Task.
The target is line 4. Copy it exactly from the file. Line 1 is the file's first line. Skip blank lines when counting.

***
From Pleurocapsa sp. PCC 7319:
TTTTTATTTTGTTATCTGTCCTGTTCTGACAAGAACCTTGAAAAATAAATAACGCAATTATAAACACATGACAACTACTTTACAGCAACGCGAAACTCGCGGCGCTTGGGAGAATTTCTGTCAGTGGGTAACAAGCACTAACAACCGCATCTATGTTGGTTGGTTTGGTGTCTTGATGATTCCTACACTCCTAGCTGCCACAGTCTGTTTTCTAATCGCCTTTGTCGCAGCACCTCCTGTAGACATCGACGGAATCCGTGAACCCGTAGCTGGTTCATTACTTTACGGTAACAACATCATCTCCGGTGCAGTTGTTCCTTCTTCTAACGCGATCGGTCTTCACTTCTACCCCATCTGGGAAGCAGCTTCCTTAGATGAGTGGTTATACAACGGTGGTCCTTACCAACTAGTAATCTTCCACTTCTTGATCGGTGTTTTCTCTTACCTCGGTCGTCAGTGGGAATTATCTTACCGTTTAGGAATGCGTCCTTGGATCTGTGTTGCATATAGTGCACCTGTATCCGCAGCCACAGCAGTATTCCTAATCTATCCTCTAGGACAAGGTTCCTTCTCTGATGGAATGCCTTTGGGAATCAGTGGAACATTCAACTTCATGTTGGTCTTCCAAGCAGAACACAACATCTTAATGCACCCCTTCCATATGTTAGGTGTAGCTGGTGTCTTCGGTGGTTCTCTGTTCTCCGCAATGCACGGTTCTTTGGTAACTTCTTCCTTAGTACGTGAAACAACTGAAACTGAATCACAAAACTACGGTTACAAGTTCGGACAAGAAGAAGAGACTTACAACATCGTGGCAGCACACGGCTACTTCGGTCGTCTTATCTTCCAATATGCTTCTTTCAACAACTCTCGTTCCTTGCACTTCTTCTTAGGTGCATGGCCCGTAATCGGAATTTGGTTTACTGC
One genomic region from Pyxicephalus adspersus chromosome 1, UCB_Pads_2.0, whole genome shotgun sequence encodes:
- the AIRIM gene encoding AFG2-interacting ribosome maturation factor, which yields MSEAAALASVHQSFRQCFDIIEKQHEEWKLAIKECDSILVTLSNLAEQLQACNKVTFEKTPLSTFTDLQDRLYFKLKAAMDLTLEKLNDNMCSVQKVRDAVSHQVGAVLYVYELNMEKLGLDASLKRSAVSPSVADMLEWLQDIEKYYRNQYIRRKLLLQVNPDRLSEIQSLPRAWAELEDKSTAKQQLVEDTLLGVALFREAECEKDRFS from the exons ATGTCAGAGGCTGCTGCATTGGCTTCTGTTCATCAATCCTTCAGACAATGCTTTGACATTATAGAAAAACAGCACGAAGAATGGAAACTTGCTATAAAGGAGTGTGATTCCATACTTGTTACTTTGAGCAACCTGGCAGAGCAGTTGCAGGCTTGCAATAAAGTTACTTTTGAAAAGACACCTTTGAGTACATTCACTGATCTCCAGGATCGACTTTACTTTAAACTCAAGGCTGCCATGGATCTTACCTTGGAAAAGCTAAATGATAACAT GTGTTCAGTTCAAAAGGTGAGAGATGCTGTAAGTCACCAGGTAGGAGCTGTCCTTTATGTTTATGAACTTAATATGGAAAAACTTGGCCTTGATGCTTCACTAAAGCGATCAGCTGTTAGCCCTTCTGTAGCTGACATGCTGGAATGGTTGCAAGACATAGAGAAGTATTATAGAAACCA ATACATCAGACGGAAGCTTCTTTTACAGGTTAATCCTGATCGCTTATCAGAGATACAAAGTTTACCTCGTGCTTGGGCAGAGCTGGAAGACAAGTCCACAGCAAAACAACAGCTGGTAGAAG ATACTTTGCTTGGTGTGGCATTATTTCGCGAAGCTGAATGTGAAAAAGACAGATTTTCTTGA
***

- the AIRIM gene encoding AFG2-interacting ribosome maturation factor, which yields MSEAAALASVHQSFRQCFDIIEKQHEEWKLAIKECDSILVTLSNLAEQLQACNKVTFEKTPLSTFTDLQDRLYFKLKAAMDLTLEKLNDNMCSVQKVRDAVSHQVGAVLYVYELNMEKLGLDASLKRSAVSPSVADMLEWLQDIEKYYRNQYIRRKLLLQVNPDRLSEIQSLPRAWAELEDKSTAKQQLVEDTLLGVALFREAECEKDRFS from the exons ATGTCAGAGGCTGCTGCATTGGCTTCTGTTCATCAATCCTTCAGACAATGCTTTGACATTATAGAAAAACAGCACGAAGAATGGAAACTTGCTATAAAGGAGTGTGATTCCATACTTGTTACTTTGAGCAACCTGGCAGAGCAGTTGCAGGCTTGCAATAAAGTTACTTTTGAAAAGACACCTTTGAGTACATTCACTGATCTCCAGGATCGACTTTACTTTAAACTCAAGGCTGCCATGGATCTTACCTTGGAAAAGCTAAATGATAACAT GTGTTCAGTTCAAAAGGTGAGAGATGCTGTAAGTCACCAGGTAGGAGCTGTCCTTTATGTTTATGAACTTAATATGGAAAAACTTGGCCTTGATGCTTCACTAAAGCGATCAGCTGTTAGCCCTTCTGTAGCTGACATGCTGGAATGGTTGCAAGACATAGAGAAGTATTATAGAAACCA ATACATCAGACGGAAGCTTCTTTTACAGGTTAATCCTGATCGCTTATCAGAGATACAAAGTTTACCTCGTGCTTGGGCAGAGCTGGAAGACAAGTCCACAGCAAAACAACAGCTGGTAGAAG ATACTTTGCTTGGTGTGGCATTATTTCGCGAAGCTGAATGTGAAAAAGACAGATTTTCTTGA